Content updated 21 February 2023.

Revision of legislation and new standards for light-  and heavy-duty vehicles

In October 2022, an agreement was reached on ending sales of new combustion engine cars and vans by 2035. EU will become the largest economy to phase out sales of polluting vehicles.

The Commission also proposed the so-called Euro 7 emission standards, aiming to achieve new stricter air quality standards.

EU policies aim to reduce the adverse effects of transport by shifting to the least polluting and most efficient modes. Emissions are targeted in two ways: the improvement of energy efficiency and the increase of the share of renewable and low-carbon fuels.

Content updated 21 February 2023.

New combustion engine cars and vans

Passenger cars and vans ('light commercial vehicles') are respectively responsible for around 12% and 2.5% of total EU emissions of carbon dioxide (CO2).

From 2035, all new cars that come on the market should be zero-emission and are not allowed to emit any CO2. Intermediate emissions reduction targets for 2030 would be set at 55% for cars and 50% for vans (view more here; link to the eceee web page on cars and vans).

The new rules aim to encourage more competition and encourage manufacturers to invest in research and innovation into electric vehicles, which should drive the purchase price down.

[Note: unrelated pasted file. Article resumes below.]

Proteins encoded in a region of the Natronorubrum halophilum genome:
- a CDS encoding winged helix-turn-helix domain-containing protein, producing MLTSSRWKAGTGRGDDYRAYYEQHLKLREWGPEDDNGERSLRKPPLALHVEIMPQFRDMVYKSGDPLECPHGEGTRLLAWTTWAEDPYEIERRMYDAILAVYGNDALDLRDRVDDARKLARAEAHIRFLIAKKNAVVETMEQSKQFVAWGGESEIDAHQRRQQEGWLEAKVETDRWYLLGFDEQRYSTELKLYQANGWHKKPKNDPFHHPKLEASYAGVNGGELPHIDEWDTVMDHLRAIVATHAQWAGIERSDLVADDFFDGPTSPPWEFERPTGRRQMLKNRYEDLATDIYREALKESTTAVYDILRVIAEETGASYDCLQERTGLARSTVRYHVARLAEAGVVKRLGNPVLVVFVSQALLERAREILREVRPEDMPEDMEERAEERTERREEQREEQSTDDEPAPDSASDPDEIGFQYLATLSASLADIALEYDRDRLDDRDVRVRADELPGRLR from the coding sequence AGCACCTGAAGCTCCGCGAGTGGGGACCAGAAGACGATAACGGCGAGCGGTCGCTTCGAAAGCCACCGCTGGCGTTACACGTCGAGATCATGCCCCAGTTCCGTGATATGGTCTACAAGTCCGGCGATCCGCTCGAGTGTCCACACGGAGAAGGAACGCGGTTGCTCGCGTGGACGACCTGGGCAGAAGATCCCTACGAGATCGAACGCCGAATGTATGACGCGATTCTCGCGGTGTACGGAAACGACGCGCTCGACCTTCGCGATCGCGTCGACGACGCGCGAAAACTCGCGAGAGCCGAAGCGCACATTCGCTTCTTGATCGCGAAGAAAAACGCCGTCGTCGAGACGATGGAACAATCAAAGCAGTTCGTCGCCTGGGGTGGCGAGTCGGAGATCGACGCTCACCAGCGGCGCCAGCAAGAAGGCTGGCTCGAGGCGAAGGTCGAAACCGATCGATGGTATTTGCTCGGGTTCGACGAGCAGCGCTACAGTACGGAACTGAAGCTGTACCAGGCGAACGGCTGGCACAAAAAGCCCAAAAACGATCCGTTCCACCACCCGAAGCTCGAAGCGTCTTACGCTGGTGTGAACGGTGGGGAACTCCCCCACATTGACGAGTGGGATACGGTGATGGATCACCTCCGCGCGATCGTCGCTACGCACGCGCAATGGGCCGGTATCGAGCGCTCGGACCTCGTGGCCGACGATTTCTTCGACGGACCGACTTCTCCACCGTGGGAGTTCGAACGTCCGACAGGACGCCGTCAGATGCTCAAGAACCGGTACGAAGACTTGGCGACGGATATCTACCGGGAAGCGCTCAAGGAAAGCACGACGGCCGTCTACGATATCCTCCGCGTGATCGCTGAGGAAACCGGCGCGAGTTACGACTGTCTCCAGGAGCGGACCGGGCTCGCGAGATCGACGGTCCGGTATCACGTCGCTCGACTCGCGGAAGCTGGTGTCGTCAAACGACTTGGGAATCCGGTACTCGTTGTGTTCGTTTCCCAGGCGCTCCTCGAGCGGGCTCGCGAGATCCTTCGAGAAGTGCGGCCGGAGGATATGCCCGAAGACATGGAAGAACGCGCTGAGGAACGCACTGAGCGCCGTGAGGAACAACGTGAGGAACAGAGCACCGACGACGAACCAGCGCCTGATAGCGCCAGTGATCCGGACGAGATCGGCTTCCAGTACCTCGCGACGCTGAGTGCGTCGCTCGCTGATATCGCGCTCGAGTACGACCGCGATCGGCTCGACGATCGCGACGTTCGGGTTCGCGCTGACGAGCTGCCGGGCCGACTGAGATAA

Euro 7 emission standards

The proposed  Euro 7 emission standards aim to ensure that cars, vans, lorries and buses are much cleaner, in real driving conditions that better reflect the situation in cities where air pollution problems are largest, and for a much longer period than under current rules.

The proposal tackles emissions from tailpipes as well as from brakes and tyres. It also contributes to achieving new stricter air quality standards.

While CO2 emission rules will drive the deployment of zero-emission vehicles, it is important to ensure that all vehicles on our roads are much cleaner.  In 2035, Even though all cars and vans sold in the EU will have zero CO2-emissions in 2035, more than 20% of cars and vans and more than half of the heavier vehicles are expected to continue to emit pollutants from the tailpipe in 2050.

Battery electric vehicles also still cause pollution from brakes and microplastics from tyres. The Euro 7 rules aim to reduce all these emissions and keep vehicles affordable to consumers.

The proposal replaces and simplifies former separate emission rules for cars and vans (Euro 6) and lorries and buses (Euro VI) and sets rules for emission limits for all motor vehicles (cars, vans, buses and lorries) under a single set of rules.

The standards rules will be the first worldwide emission standards to move beyond regulating exhaust pipe emissions and set limits for emissions from brakes and microplastic emissions. They will also regulate the durability of batteries installed in cars and vans, reducing the need for new critical raw materials required to produce batteries